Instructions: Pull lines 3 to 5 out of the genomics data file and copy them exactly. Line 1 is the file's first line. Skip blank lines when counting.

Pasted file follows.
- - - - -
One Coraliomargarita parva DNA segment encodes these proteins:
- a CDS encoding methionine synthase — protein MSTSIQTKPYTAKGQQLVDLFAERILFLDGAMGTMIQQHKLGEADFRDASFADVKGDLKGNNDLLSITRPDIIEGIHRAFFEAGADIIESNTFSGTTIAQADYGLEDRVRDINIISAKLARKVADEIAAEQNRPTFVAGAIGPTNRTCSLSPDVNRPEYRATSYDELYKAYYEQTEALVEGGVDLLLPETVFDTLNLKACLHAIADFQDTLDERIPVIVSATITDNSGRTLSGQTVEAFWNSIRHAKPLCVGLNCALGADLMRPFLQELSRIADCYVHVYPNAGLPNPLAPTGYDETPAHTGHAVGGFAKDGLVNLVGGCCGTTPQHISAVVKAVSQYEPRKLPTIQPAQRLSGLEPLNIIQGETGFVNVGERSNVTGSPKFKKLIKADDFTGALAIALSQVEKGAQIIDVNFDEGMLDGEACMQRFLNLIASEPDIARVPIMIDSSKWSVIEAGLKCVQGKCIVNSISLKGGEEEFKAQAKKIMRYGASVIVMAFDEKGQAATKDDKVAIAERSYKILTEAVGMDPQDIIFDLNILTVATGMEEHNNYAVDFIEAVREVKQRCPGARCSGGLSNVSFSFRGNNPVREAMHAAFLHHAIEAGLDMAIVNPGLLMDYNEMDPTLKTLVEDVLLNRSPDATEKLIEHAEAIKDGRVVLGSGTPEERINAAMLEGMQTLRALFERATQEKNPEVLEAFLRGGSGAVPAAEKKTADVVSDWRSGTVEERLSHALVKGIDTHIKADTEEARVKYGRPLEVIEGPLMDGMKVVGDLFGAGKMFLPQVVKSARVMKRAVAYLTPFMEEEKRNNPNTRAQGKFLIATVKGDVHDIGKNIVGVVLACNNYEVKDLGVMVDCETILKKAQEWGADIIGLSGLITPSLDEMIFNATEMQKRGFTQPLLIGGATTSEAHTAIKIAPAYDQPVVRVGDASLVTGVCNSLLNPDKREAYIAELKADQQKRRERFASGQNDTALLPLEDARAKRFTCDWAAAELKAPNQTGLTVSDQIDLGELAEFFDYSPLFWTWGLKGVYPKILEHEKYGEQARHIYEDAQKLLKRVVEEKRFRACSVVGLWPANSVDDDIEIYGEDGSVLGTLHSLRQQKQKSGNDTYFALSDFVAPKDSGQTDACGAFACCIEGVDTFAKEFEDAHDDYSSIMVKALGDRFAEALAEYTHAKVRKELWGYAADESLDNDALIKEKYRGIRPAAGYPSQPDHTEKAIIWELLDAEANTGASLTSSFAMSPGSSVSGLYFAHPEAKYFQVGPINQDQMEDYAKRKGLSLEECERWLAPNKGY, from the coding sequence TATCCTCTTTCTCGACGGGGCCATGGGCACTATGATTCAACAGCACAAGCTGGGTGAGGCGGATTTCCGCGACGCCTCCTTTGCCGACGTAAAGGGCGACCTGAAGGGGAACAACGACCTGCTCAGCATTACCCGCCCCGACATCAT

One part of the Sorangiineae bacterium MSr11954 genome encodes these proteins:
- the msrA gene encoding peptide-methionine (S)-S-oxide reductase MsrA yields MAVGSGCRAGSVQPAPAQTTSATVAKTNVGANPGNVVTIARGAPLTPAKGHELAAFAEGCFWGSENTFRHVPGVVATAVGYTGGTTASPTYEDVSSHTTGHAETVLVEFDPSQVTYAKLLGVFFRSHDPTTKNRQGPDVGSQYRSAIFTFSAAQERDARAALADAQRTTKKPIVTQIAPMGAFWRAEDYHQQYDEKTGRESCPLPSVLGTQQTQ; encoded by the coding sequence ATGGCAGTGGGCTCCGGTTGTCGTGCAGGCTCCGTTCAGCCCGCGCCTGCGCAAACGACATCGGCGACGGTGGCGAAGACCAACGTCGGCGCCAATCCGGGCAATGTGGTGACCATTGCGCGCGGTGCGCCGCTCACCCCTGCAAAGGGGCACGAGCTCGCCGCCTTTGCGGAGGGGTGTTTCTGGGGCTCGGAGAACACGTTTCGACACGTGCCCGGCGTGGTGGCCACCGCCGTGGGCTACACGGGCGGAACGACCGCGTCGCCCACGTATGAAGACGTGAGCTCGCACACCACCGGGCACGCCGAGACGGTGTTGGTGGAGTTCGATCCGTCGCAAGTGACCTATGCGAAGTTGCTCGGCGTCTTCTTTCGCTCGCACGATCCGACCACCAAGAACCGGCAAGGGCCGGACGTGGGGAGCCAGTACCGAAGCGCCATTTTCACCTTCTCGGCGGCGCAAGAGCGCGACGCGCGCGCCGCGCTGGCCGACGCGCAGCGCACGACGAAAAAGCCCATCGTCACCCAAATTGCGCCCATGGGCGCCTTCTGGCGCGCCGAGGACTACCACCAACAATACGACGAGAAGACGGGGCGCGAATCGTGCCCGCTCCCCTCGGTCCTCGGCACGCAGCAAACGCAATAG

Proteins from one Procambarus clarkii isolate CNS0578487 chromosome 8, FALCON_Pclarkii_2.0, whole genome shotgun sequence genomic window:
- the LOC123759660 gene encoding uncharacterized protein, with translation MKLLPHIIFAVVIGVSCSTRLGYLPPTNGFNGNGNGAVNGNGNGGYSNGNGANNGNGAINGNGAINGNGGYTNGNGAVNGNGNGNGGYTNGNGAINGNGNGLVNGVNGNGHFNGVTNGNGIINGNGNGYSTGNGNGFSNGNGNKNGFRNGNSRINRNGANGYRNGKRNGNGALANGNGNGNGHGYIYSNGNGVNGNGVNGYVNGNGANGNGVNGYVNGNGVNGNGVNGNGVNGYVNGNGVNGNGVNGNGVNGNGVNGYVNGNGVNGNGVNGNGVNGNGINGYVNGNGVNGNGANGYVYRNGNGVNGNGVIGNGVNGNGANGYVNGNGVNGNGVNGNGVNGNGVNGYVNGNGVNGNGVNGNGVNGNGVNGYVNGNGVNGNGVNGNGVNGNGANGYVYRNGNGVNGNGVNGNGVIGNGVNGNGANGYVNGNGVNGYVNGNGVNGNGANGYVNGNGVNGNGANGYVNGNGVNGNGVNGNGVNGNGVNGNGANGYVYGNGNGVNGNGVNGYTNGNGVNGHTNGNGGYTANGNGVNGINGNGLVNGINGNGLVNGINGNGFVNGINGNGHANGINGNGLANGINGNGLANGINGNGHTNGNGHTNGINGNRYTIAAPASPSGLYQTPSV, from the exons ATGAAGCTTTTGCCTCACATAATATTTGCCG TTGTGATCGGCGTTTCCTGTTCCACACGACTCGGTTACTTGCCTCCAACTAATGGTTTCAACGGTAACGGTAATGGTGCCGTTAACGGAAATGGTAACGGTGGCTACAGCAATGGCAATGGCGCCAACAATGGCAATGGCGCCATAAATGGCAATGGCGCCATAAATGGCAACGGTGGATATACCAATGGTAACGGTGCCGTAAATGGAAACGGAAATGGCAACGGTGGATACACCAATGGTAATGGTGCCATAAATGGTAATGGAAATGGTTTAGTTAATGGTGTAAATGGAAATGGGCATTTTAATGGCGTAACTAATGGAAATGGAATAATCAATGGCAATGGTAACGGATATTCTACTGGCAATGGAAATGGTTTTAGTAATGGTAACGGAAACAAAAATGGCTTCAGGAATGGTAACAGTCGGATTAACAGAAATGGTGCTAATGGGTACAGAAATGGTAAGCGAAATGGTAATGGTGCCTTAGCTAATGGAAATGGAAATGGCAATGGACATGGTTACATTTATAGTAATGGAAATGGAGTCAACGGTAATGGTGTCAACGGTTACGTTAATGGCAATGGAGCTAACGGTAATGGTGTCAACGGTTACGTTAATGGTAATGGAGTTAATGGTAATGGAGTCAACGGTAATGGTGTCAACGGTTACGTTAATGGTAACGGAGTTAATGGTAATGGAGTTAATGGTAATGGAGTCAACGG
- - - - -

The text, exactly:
One part of the Sorangiineae bacterium MSr11954 genome encodes these proteins:
- the msrA gene encoding peptide-methionine (S)-S-oxide reductase MsrA yields MAVGSGCRAGSVQPAPAQTTSATVAKTNVGANPGNVVTIARGAPLTPAKGHELAAFAEGCFWGSENTFRHVPGVVATAVGYTGGTTASPTYEDVSSHTTGHAETVLVEFDPSQVTYAKLLGVFFRSHDPTTKNRQGPDVGSQYRSAIFTFSAAQERDARAALADAQRTTKKPIVTQIAPMGAFWRAEDYHQQYDEKTGRESCPLPSVLGTQQTQ; encoded by the coding sequence ATGGCAGTGGGCTCCGGTTGTCGTGCAGGCTCCGTTCAGCCCGCGCCTGCGCAAACGACATCGGCGACGGTGGCGAAGACCAACGTCGGCGCCAATCCGGGCAATGTGGTGACCATTGCGCGCGGTGCGCCGCTCACCCCTGCAAAGGGGCACGAGCTCGCCGCCTTTGCGGAGGGGTGTTTCTGGGGCTCGGAGAACACGTTTCGACACGTGCCCGGCGTGGTGGCCACCGCCGTGGGCTACACGGGCGGAACGACCGCGTCGCCCACGTATGAAGACGTGAGCTCGCACACCACCGGGCACGCCGAGACGGTGTTGGTGGAGTTCGATCCGTCGCAAGTGACCTATGCGAAGTTGCTCGGCGTCTTCTTTCGCTCGCACGATCCGACCACCAAGAACCGGCAAGGGCCGGACGTGGGGAGCCAGTACCGAAGCGCCATTTTCACCTTCTCGGCGGCGCAAGAGCGCGACGCGCGCGCCGCGCTGGCCGACGCGCAGCGCACGACGAAAAAGCCCATCGTCACCCAAATTGCGCCCATGGGCGCCTTCTGGCGCGCCGAGGACTACCACCAACAATACGACGAGAAGACGGGGCGCGAATCGTGCCCGCTCCCCTCGGTCCTCGGCACGCAGCAAACGCAATAG

Proteins from one Procambarus clarkii isolate CNS0578487 chromosome 8, FALCON_Pclarkii_2.0, whole genome shotgun sequence genomic window: